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I’ve mentioned a couple of times that since I started working on the heart chakra and the let-them-love-me meditation — or rather, mostly didn’t work on it, as the case may be — that I’ve had this bizarre symptom where a “wave” of emotion, feeling like a swell in the ocean that lifts you just for a moment and then is gone, will hit me, and my whole body will give these huge body-wide-shakes of sobs. Just one, maybe up to four. Gone before even a single tear can come around.

It’s like drive-by crying. It’s past before you even realize what’s going on.

Outside those sudden moments of intensity, there’s nothing. All the emotion I used to have with IG4 (Sedaena), I don’t have with IG5 (Mark). I know, it was explained to me that it’s there and I’m just not… not yet tuned to ‘where’ this is going on and with some release of heart stuff, I will be. Still, intellectually knowing doesn’t make it much better. And with my kid, I have nothing, and then what feels like hormonal surges of irritation and rage, and then they’re gone.


Today’s Topic: Music

I felt that I was being encouraged back toward music, so I picked up my guitar.

I played daily for hours from the age of 13 to 22. No lessons and mostly what-I-knew or figured out on my own, so it wasn’t the same as it would have been had I actual training. Still I managed to develop quite a skill eventually. From 22-24 I’d moved to Los Angeles to be nearer the music scene for original stuff, got sidetracked into a hypnosis focus that I intended to be just for-awhile to help myself out, and was beyond “really busy” (like not sleeping, barely eating, massive stressed out), which was when the lipedema kicked in and I gained around 200# with impossible speed. Which dieting didn’t touch, so instead of killing myself I finally just refused to touch my guitar (because I got suicidal fast when I did) and concentrated on work and moved on.

And then I didn’t play for about 25 years, except maybe once every year or four I might play for two hours. The predictable result of this is that not only can I not remember the vast majority of my music, but what I can remember, I can’t play. It would probably take me five years of very serious time investment to get anywhere near the skill that I had when I stopped. And that’s assuming that it’d come back to me like the riding-a-bicycle theory.

I can play basic chords… I semi-suck at double-bar and jazz chords now, having lost the finger and hand strength that most women have to work up to but most men can do at age 13 without even thinking about it. Not to mention I lack the long monkey-arms men have for low-strung guitars, but I always lacked that. And my DDD chest and big upper arms now makes the entire situation ridiculous. Just keeping a proper hold on the damn thing is easier said than done even when sitting, and I’m trying to find my strap.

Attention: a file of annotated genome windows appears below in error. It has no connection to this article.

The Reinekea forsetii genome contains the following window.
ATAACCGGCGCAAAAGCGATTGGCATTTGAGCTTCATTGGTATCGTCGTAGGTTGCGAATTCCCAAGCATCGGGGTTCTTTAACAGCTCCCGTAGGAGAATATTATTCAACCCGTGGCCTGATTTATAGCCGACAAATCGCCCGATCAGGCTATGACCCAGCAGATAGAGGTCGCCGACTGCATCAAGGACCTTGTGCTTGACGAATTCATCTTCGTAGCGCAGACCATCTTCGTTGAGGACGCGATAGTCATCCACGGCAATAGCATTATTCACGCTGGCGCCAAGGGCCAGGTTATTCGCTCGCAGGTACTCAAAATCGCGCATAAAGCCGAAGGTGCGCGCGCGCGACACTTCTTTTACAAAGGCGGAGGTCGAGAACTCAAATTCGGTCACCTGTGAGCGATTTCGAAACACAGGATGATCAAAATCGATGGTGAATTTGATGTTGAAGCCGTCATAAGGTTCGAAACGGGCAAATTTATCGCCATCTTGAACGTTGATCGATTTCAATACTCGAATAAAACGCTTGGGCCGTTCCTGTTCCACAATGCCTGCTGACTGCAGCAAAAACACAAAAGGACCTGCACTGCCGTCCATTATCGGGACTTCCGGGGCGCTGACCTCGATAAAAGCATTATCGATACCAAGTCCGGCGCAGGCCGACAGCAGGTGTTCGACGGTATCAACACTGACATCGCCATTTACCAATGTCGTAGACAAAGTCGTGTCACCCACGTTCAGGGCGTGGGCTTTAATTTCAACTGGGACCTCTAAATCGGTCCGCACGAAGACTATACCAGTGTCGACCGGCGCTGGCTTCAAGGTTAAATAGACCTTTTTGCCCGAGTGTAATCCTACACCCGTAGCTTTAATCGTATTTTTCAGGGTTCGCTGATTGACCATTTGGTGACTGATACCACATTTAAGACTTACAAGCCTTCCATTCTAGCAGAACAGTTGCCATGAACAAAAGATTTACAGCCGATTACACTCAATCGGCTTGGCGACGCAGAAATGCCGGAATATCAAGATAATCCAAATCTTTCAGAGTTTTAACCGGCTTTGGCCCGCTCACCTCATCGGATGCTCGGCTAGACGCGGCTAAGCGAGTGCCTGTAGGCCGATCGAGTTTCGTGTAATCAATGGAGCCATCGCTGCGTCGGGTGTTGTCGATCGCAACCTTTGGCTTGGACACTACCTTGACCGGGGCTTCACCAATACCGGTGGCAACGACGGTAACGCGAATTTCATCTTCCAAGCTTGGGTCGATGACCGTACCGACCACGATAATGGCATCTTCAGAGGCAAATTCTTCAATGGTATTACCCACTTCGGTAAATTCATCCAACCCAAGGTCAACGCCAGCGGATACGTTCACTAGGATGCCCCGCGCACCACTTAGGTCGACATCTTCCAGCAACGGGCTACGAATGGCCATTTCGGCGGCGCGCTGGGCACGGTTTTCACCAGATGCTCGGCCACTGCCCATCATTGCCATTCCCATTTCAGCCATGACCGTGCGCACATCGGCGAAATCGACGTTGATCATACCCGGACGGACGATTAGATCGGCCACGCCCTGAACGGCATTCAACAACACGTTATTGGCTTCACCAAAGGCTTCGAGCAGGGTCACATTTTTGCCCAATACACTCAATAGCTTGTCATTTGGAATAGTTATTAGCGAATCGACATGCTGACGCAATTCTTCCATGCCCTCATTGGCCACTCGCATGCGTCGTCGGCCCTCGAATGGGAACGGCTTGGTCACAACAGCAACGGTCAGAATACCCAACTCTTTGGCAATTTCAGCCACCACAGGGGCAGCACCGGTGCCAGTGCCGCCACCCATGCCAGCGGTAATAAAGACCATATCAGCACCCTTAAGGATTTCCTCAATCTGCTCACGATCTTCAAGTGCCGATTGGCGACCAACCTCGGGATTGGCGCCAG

The fingers on both my hands are also fatter than they used to be. And stretching strings especially multiple I’ve lost entirely. Now I can still do basic fingerpicking, but suck at clarity-detail, and can’t do lead at all. That was the last thing I’d acquired — solely because I was far more interested in finger picking, and not until I started recording so I could do a separate track did I start having a place for my own lead instead of someone else’s — so I suppose I shouldn’t be surprised if it was the first and is clearly the most major thing I’ve lost.

My guitar used to feel like an extension of me, I didn’t even think about it. Now it’s hard work. And you have to have your arms and hands in the right position for some things, which is more complicated when your own damn body is in the way all over — your arms, your breasts, your fingers. The combination of lack of skill and body discomfort makes this an entirely different experience.

But songwriting was always my outlet, until I abruptly stopped music, so I shouldn’t be surprised that my inner-self is asking for it.


I have hundreds of songs. When I was 16, I had a little over 300 of them in a binder that I carried all over. By the time I was 19 I had a whole lot more. By then they were angrier and had epithets and needed drums and a male frontman. Much of what I wrote was for a band and a male singer. So if I sang some of them people might think I was a lesbian, not that I care, but they were intended for a man is all.

Most my songs are not about romance though, since songwriting was my angst vent. They are about politics, and social politics, and the over-development of my home town, and the inexorable stalking of time, and war, and so on.  When it was about men/women it was often not on the happy side of it. Example lyric lines:

Well don’tcha know John  / She’s already long gone